Over the past several years, a major topic of discussion at
virtually every gaming conference in the United States has centered
on one statement: "The question is not whether we will have
internet gaming, but when."
The "when" seems to be now.
The breakthrough occurred only a few days ago in Southern
Arizona with the introduction of i-gaming at the Pascua Yaqui's
Casino del Sol website. The available i-gaming includes poker,
slots, blackjack and roulette, and it is offered to individuals
visiting the Pascua Yaqui's brick-and-mortar casino in Tucson.
While it is illegal under both state and federal law to conduct
i-gaming for cash, the Pascua Yaqui casino is operating lawfully by
giving "virtual cash" to its i-gaming players who then
can pursue "free" internet gaming. There are no cash
prizes. Everyone involved acknowledges that the play-for-"no
pay" is little more than a practice run for the day when
i-gaming is lawful in Arizona. Like the speakers at national gaming
conferences, they accept that the only remaining unknown as to
i-gaming being offered for cash prizes is the elusive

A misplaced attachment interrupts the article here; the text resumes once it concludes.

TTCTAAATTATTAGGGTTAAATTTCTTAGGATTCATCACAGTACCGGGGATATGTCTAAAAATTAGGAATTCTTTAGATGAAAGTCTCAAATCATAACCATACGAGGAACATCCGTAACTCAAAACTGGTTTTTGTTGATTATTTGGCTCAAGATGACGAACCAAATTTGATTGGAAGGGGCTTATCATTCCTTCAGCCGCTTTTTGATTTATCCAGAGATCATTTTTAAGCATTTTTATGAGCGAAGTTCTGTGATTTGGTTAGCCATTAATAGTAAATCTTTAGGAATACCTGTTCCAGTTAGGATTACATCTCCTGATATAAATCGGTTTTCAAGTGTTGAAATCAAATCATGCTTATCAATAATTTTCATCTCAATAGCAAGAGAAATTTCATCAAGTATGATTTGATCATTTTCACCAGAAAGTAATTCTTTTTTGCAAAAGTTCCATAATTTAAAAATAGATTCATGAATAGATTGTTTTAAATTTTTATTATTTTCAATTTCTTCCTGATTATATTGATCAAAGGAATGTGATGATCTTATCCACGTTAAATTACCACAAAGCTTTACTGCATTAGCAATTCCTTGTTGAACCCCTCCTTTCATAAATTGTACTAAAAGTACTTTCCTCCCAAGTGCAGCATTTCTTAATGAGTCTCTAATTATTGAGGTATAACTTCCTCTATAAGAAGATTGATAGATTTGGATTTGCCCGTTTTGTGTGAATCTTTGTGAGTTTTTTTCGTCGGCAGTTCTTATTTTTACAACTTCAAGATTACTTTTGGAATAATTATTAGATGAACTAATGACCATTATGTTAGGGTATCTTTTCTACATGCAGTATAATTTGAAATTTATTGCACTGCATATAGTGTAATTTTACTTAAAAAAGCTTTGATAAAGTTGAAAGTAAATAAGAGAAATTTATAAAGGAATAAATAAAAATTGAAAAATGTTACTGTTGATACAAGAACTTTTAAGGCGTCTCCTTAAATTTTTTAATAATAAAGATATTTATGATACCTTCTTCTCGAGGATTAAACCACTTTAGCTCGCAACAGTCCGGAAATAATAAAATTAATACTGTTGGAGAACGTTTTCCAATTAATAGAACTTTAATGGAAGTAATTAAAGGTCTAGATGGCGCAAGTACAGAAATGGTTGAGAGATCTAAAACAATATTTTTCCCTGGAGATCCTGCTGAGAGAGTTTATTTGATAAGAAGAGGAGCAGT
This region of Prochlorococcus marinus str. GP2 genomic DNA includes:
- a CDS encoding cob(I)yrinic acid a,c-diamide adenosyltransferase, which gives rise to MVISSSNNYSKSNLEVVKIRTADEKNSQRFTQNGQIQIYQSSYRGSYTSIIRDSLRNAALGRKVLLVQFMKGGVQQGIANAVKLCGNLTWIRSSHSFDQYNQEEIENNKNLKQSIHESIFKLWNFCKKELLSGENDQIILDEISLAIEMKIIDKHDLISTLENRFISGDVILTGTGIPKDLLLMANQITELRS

The core ingredient to the Pascua Yaqui i-gaming is the
Double-Down Casino system developed and currently being offered to
casinos at no cost by International Gaming Technology. The casinos
can put Double Down on their web sites for non-cash play. There are
no wagers, but there is money involved, both in theory and fact.
Players who sign up get $1 million in "virtual chips" at
no cost and can spend it in the virtual casino. However, they can
spend that freebie in no time at all, because the Pascua Yaqui have
imposed a $100 bet for a single line on a slot machine, and the
lowest buy-in at a poker table is $250. Moreover, they offer what
is being called a "black tie" table, and the bets start
at an eye-popping $200,000.
While all of this is fun, these numbers make clear that even
experienced players could burn through their allocated million
dollars in record time. The casino expectation is that these
players will think, "it's free and fun, and we want to
play some more." Once their virtual chips are gone, there is a
way they can get more that requires a modest cash investment.
Players can buy $150,000 worth of new chips for $3. Or they can buy
more chips under other options, including the purchase of $100
million virtual chips for the princely sum of $99. And the
purchases will be easy since they can be made through credit cards
The Pascua Yaqui are banking on the notion that those actually
playing the internet games will like them, despite the fact that
there are no real prizes at the end of the day. However, there
definitely will be prizes at some time in the future, and Casino
del Sol is hoping to develop a cadre of loyal customers who will
spend real money on the tribal i-gaming in anticipation of winning
So, tribal i-gaming is sort of here today. But tomorrow is
coming, and that will be the day when i-gaming is for real money
instead of virtual chips.
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